Alterity, Resistance, and Autonomy: Mortuary Archaeology and the Diversity of Indigenous Responses to Spanish Conquest in Lambayeque, Peru
Author(s): Haagen Klaus
Over the last few decades, archaeological narratives have shifted towards far more nuanced understandings of colonized peoples in favor of reconstructing nuanced and integrated understandings of indigenous perception, identity, biosocial interplays, and other responses to conquest. This work merges archaeological, ecological, and bioarchaeological contexts to help understand the significance of mortuary pattern data to compare postcontact cultural outcomes in Mórrope and Eten, two contemporaneous north coast Peruvian communities inhabited by native Muchik peoples (circa late A.D. 1530s – 1750). In Mórrope, a biological disaster unfolded as the survivors of conquest created a resistance-driven hybrid Andean-Iberian culture. In Eten, microenvironment and a prosperous economy buffered against similar biological experiences as local peoples became thoroughly acculturated into the Spanish sphere. These outcomes are interpreted within a multi-scalar framework of alterity to explore how this diversity reflected diverse community strategies, engagements, and perceptions of "the other" in the negotiation of indigenous agendas and identities while enduring colonial subjugation.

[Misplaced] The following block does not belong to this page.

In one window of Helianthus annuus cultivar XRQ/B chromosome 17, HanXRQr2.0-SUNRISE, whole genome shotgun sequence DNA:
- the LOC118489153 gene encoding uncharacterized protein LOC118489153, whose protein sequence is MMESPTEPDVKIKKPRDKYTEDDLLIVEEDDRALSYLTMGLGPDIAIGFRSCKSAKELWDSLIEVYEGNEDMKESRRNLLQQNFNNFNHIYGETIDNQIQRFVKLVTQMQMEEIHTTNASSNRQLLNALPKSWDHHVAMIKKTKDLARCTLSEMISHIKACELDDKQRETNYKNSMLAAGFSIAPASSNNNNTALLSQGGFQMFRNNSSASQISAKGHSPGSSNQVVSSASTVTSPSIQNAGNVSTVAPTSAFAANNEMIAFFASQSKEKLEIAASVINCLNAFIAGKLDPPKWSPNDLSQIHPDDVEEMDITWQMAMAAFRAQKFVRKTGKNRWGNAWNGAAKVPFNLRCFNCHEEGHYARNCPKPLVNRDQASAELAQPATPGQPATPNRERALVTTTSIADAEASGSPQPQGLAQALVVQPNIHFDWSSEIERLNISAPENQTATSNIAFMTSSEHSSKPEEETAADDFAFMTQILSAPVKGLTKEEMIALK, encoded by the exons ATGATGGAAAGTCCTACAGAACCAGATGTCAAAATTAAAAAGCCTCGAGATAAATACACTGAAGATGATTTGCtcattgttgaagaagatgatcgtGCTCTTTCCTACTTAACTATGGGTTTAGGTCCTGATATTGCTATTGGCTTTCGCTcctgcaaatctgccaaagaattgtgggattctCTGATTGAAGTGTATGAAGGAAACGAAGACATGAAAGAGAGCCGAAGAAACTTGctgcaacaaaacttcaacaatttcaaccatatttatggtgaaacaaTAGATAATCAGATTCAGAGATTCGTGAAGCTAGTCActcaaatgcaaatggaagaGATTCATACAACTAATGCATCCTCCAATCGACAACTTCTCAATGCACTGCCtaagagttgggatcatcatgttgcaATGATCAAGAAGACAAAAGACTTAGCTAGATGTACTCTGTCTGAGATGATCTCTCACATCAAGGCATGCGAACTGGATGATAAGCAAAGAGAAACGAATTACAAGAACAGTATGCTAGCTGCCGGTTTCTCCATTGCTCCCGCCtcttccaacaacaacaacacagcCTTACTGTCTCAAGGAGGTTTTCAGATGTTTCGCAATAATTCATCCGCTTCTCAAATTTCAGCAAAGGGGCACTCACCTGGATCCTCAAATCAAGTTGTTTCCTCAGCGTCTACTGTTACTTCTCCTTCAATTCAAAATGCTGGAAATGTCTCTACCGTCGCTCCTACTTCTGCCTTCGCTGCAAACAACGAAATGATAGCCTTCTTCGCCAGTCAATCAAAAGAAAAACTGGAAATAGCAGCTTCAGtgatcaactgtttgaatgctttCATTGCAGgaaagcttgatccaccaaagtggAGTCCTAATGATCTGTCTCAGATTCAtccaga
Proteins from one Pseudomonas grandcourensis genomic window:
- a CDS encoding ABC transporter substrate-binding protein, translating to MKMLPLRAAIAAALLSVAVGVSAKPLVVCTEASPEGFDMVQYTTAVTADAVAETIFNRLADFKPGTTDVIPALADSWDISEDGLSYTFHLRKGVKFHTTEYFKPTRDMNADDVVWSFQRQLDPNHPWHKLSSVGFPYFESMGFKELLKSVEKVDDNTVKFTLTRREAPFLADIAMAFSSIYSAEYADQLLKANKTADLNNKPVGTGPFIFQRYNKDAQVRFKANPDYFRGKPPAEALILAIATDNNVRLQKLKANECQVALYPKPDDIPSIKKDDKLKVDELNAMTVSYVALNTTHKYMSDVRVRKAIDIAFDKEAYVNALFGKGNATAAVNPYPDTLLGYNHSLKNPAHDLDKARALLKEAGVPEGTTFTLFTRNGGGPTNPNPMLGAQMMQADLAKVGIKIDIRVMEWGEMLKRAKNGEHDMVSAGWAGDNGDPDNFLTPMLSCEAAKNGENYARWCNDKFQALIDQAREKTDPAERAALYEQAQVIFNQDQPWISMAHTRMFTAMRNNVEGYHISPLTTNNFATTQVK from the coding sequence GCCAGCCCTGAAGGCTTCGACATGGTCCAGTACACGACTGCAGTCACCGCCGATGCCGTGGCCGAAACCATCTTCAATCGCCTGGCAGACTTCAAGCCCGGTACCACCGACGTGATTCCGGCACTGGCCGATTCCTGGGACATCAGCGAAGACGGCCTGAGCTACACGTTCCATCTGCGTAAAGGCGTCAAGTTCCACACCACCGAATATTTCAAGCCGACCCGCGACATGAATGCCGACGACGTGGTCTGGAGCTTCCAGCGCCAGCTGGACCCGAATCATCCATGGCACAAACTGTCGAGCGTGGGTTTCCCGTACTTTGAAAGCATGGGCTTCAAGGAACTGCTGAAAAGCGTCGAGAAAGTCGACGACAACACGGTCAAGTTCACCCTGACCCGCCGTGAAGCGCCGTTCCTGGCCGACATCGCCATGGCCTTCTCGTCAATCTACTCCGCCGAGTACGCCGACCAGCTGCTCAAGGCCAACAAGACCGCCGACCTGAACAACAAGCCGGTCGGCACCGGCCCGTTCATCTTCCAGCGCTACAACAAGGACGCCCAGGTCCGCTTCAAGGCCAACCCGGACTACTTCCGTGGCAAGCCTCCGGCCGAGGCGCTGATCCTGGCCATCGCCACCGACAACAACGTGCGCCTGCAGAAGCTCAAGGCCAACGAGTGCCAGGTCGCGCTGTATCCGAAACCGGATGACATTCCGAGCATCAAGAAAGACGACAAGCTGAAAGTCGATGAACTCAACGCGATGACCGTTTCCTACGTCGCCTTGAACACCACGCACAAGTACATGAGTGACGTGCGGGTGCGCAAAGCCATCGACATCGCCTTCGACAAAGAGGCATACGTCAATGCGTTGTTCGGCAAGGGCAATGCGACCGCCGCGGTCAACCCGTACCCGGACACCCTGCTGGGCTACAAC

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Alterity, Resistance, and Autonomy: Mortuary Archaeology and the Diversity of Indigenous Responses to Spanish Conquest in Lambayeque, Peru. Haagen Klaus. Presented at The 82nd Annual Meeting of the Society for American Archaeology, Washington, DC. 2018 ( tDAR id: 443752)
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min long: -82.441; min lat: -56.17 ; max long: -64.863; max lat: 16.636 ;
Abstract Id(s): 22081